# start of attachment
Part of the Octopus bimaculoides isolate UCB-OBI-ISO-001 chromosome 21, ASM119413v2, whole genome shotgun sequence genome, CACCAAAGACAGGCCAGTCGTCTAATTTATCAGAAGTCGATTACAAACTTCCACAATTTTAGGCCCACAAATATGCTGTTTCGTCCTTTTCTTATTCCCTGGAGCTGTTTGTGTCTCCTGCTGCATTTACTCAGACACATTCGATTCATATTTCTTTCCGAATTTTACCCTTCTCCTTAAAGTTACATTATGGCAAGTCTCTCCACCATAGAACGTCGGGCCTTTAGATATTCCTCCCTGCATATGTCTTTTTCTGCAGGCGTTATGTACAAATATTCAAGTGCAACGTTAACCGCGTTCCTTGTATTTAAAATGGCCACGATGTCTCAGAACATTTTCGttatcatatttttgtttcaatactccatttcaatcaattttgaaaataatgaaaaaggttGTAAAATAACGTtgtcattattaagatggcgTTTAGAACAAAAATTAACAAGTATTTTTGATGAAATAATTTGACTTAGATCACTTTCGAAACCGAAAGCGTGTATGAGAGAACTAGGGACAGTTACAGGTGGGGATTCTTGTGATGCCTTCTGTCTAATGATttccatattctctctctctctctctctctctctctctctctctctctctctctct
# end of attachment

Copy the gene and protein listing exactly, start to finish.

Part of the Octopus bimaculoides isolate UCB-OBI-ISO-001 chromosome 21, ASM119413v2, whole genome shotgun sequence genome, CACCAAAGACAGGCCAGTCGTCTAATTTATCAGAAGTCGATTACAAACTTCCACAATTTTAGGCCCACAAATATGCTGTTTCGTCCTTTTCTTATTCCCTGGAGCTGTTTGTGTCTCCTGCTGCATTTACTCAGACACATTCGATTCATATTTCTTTCCGAATTTTACCCTTCTCCTTAAAGTTACATTATGGCAAGTCTCTCCACCATAGAACGTCGGGCCTTTAGATATTCCTCCCTGCATATGTCTTTTTCTGCAGGCGTTATGTACAAATATTCAAGTGCAACGTTAACCGCGTTCCTTGTATTTAAAATGGCCACGATGTCTCAGAACATTTTCGttatcatatttttgtttcaatactccatttcaatcaattttgaaaataatgaaaaaggttGTAAAATAACGTtgtcattattaagatggcgTTTAGAACAAAAATTAACAAGTATTTTTGATGAAATAATTTGACTTAGATCACTTTCGAAACCGAAAGCGTGTATGAGAGAACTAGGGACAGTTACAGGTGGGGATTCTTGTGATGCCTTCTGTCTAATGATttccatattctctctctctctctctctctctctctctctctctctctctctctct